Mosaic Fertilizer executives and their contractors are scrambling to find new places to store millions of gallons of highly acidic water being drained from a slumping 140-acre lake atop a towering waste pile in St. James Parish.
Company executives are trying to drain the lake to remove pressure from the weight of all that water on a 1,500- to 2,000-foot-long wall of gypsum that has been slowly shifting to the north, potentially endangering streams below.
Tapped for use Thursday afternoon following a brief halt in pumping, an emergency reservoir that normally holds less contaminated rainfall runoff — not the acidic process water inside the threatened lake — has been designated the next holding pen for the lake water, company officials and state regulators said.
The first pond to receive the process water is already full.
Known as the "west cell," that pond is located on a lower level of the shifting waste pile and began taking the process water Jan. 14. The pond, which Mosaic finished building in May as part of an earlier planned expansion, is now holding 180 million gallons, Mosaic officials said.
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Russell Schweiss, a spokesman for Mosaic, said Friday that the 110-acre emergency reservoir put into use Thursday will buy the company time while it tries to finish construction of a second new containment pond on the waste pile. Known as the "east cell," that pond is expected to be finished and ready for use sometime in March, permit records show.
"And once the east cell's ready for water, we'll have storage for everything," Schweiss said.
The juggling act among ponds and lakes scattered through Mosaic's 3,300-acre site at its Uncle Sam complex near Convent underscores the amount of hazardous water that must be contained while the company also tries to prevent a catastrophic release of that water that could threaten the Blind River and the freshwater back swamps to the east.
Heavy rain during the past three years and, in particular, the past 6-7 months, has stressed the system of ponds at the Mosaic facility on the east bank of the Mississippi River, state regulatory documents show. The company told state regulators in late November that the rainfall totals since 2015 were two feet greater than what its required "extreme" weather modeling had projected.
While Mosaic officials can't say how much water they must remove from the 140-acre lake atop the waste pile to stop the gypsum wall's slow slide, they don't think they'll have to remove all 720 million gallons of water remaining inside.
The emergency reservoir pulled into action can hold another 200 million gallons of water. Earlier this week, construction also began on a dirt berm designed to brake the leading edge of the creeping wall of gypsum, Schweiss added.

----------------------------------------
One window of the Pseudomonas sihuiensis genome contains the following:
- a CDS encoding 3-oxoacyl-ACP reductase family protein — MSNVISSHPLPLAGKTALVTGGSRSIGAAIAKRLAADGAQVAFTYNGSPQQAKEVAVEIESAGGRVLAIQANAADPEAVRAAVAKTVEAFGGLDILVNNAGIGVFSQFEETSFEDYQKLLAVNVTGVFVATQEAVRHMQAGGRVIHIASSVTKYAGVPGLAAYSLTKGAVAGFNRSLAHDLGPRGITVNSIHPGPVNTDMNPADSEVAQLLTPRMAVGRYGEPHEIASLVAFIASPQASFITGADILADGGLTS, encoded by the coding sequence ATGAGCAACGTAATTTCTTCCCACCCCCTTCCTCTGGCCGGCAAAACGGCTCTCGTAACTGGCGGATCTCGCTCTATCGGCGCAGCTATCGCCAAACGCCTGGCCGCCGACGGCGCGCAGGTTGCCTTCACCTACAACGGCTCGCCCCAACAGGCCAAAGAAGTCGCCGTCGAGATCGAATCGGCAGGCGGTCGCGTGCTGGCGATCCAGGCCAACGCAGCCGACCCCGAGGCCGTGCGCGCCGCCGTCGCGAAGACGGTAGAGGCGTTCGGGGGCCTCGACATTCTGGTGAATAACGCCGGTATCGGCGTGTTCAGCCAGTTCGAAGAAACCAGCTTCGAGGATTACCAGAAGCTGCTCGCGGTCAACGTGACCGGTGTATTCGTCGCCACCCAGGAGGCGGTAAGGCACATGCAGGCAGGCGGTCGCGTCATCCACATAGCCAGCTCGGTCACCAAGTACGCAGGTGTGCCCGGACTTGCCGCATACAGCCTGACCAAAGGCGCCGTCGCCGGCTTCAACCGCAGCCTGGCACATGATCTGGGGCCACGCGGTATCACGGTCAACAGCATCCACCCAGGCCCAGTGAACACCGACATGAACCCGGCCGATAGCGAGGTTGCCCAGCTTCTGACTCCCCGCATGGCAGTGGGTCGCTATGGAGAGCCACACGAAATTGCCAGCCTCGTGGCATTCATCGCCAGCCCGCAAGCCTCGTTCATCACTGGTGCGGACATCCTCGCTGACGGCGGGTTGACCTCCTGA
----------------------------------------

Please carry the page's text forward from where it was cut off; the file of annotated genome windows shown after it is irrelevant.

Marylee Orr, executive director of the Louisiana Environmental Action Network, said gypsum piles in St. James and also in Ascension Parish have been a concern of hers and other environmental groups for decades. She noted two gypsum stacks owned by other companies along La. 30 in Geismar raise constant worries about runoff and leachate potentially escaping to reach the Spanish Lake swamp basin.
"Those gypsum stacks are kind of a reminder of us in another era where there wasn't, we felt, quite as much regulation ... way back," Orr said, "where people weren't quite as much of a watchdog and really understood exactly what was happening, but they do now."
Mosaic also owns now closed and capped legacy gypsum piles at its Faustina plant in western St. James and its Taft facility in St. Charles Parish that are under long-term monitoring.
Like those closed gypsum piles, the active 960-acre pile at the Uncle Sam plant is made up of an unwanted and largely unusable byproduct of the company's production of phosphoric acid. Cooling ponds that normally hold the process water, recycle it back to Mosaic's plant and keep it out of the surrounding environment have been built into the gypsum pile, like the slipping lake.
The emergency reservoir was once one of those cooling ponds but more recently has been used for rainfall runoff. In that role, the reservoir normally empties untreated runoff into the Mississippi River, but Schweiss and state regulators said the outlet for the reservoir will remain shut while it has the acidic process water inside it.
"No process water will be discharged," said Greg Langley, spokesman for the state Department of Environmental Quality.
Once the emergency settles down, the water will be pumped back into other ponds that normally handle process water, Schweiss said.
The reservoir also lacks the heavy plastic liner that has been installed in Mosaic's new ponds under the requirements of a 2015 consent decree that settled long-standing violations over the company's handling of process water at its facilities in Louisiana and Florida. As part of the agreement, Mosaic agreed to a $2 billion settlement.
Instead, the reservoir has a clay liner that DEQ and company officials said would prevent process water from seeping into the groundwater below. Schweiss said monitoring wells have shown the clay liner's previous ability to contain the acidic water, while DEQ officials said that, even if there were seepage, the area doesn't have potable aquifers underneath it.
In any case, the EPA consent decree allows Mosaic to use the reservoir for just this kind of emergency, Schweiss and Langley added.
Langley noted that the whole emergency effort is about managing the water at Mosaic.
"We're feeling our way as we go and, you know, we're trying to figure out the best way to handle this, to get the weight off that slope, to stop the movement of the slope and to remove the emergency condition," he said.